Even as government cadres continue to assert that the government is close to persuading creditors not to cut taxes, the IMF is issuing a stern message and insists that the legislated measure must be implemented as of 1 January, 2019, as agreed.

Sources cited by a report in the daily Ta Nea say that the IMF is categorically opposed to any effort by the Greek government to postpone or cancel the measure.

The IMF has decided to adopt an extremely tough stance on the issue, as it opposes both a postponement and an incremental implementation of the measure.

The objections of the IMF are based on three arguments. The first is that Greek government’s projections regarding the 2019 surplus are overly optimistic.

Secondly, the Fund insists that the planned pension cuts are a structural reform measure, which is linked to the viability of the insurance system.

Thirdly, the Fund maintains that a series of planned government measures intended to counterbalance the impact of austerity can provide adequate social relief. The government has indicated that it is willing to scrap a number of those measures in order to avert pension cuts.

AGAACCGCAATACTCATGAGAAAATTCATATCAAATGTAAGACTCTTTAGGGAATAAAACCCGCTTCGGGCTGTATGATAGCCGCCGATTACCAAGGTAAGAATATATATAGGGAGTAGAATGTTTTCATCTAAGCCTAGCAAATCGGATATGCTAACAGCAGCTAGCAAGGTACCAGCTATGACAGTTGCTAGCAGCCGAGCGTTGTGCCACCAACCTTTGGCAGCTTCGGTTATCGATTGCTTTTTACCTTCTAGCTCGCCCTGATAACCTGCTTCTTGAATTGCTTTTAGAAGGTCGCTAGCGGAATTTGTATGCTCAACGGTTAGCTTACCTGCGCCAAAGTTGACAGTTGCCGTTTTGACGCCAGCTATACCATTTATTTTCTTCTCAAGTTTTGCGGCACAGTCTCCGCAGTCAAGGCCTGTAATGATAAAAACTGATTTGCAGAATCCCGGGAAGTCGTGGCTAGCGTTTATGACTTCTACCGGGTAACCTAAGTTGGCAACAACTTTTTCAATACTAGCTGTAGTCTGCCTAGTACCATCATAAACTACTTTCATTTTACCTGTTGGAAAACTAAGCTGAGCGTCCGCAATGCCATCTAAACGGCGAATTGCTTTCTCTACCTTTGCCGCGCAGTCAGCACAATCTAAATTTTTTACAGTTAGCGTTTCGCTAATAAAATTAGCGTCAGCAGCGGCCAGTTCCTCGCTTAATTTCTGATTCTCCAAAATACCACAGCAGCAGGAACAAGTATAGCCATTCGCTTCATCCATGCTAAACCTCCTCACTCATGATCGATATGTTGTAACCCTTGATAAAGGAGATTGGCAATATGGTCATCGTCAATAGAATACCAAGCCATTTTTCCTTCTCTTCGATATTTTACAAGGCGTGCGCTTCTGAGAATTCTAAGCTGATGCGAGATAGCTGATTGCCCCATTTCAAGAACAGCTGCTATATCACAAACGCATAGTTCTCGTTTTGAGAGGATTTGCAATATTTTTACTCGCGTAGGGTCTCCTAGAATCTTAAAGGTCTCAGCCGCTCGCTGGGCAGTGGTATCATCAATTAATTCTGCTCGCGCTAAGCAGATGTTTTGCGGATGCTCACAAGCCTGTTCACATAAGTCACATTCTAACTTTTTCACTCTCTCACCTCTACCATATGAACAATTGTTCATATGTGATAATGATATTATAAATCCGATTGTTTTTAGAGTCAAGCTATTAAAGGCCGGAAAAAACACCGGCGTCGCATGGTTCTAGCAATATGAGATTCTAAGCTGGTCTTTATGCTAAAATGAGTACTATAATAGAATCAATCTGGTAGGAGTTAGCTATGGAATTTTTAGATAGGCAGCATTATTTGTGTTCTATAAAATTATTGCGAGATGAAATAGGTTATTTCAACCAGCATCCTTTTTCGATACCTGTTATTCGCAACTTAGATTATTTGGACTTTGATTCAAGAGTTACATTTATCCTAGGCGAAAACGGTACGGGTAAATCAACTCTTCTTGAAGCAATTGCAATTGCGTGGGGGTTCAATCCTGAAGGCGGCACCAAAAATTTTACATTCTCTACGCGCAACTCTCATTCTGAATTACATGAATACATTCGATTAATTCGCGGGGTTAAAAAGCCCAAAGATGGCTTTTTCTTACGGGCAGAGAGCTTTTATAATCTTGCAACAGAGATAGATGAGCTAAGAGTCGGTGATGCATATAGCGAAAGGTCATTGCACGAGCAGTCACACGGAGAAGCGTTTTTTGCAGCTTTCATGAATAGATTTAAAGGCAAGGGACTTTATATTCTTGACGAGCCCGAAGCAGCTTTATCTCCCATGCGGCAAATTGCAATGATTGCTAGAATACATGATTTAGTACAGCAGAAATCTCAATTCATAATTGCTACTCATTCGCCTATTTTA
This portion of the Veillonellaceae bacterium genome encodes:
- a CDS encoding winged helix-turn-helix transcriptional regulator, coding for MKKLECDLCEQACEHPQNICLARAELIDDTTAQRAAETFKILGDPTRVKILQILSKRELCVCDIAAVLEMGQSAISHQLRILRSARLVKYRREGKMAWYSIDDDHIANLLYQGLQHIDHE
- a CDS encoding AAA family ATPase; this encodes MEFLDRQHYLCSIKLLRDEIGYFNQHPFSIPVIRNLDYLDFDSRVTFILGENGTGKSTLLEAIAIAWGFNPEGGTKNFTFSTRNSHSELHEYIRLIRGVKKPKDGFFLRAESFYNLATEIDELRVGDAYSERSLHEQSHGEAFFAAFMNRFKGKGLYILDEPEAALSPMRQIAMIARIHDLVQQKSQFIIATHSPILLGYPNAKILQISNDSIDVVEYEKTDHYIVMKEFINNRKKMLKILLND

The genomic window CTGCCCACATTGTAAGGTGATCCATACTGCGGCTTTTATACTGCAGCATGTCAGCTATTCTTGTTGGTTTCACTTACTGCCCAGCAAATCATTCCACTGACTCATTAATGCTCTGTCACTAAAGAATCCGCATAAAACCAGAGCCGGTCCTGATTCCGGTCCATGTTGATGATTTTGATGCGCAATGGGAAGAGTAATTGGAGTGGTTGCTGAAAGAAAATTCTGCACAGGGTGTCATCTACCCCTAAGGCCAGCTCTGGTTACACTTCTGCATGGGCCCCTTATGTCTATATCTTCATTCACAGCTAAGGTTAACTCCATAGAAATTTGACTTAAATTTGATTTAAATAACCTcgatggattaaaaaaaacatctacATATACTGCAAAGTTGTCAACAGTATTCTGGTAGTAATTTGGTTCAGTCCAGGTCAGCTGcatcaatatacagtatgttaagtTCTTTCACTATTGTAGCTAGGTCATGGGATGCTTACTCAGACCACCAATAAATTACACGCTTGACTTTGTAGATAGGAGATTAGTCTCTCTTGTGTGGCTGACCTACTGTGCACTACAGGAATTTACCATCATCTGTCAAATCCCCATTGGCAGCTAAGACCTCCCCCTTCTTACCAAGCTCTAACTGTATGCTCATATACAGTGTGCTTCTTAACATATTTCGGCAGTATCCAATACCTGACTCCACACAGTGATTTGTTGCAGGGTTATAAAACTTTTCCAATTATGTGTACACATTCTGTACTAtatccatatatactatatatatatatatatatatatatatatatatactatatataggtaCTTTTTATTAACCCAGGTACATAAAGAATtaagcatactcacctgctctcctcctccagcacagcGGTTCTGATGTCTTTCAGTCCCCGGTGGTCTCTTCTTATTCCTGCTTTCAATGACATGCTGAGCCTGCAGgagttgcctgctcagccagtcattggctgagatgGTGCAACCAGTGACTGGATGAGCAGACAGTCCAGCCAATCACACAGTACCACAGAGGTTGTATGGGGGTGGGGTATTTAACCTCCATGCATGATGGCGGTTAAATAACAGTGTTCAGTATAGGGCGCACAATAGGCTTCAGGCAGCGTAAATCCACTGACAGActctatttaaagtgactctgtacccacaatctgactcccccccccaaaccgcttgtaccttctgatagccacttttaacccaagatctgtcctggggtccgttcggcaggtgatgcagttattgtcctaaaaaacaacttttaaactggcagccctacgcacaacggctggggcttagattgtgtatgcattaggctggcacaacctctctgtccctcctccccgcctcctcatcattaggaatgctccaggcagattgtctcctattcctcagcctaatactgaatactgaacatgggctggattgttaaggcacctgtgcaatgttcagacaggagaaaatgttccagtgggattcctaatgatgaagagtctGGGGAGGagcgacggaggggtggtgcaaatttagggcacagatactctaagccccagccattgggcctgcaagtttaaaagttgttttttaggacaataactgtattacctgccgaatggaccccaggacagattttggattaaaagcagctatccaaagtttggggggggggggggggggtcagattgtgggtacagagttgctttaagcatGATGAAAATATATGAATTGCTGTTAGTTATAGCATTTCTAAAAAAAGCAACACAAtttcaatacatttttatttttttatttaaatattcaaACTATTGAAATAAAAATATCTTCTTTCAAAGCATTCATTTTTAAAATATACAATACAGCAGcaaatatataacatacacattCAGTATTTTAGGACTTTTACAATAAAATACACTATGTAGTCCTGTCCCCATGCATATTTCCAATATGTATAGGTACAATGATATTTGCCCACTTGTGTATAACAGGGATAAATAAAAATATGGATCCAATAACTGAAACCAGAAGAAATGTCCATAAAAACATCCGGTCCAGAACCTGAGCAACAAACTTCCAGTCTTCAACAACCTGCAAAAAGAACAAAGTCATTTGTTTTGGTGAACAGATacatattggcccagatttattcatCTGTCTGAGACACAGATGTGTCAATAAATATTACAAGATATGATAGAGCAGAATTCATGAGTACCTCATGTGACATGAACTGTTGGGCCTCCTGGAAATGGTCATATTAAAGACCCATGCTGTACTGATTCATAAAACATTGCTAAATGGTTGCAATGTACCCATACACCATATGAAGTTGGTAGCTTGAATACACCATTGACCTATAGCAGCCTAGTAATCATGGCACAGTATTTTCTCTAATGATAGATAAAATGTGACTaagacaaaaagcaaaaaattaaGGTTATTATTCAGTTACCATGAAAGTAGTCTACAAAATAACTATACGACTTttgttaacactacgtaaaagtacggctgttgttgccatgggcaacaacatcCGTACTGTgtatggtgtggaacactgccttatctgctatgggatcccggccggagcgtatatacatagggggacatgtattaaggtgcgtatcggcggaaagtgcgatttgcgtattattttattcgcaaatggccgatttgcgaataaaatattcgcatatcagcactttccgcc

The IMF appears determined to make its views known on a political level, beginning with the representatives of eurozone member-states in the Eurogroup Working Group, which is set to meet in Brussels on September 20-21.

Efforts to avoid lowering tax-free threshold

Having prematurely claimed that it is close to an agreement with creditors to avert pension cuts, the government spokesman is now indicating that the lowering of the tax-free threshold as of 1 January, 2020, which the government has agreed to with creditors, is also not a necessary measure.

It appears that placing this issue on the agenda is intended to persuade public opinion that if creditors do not agree, then the government is prepared even for unilateral action.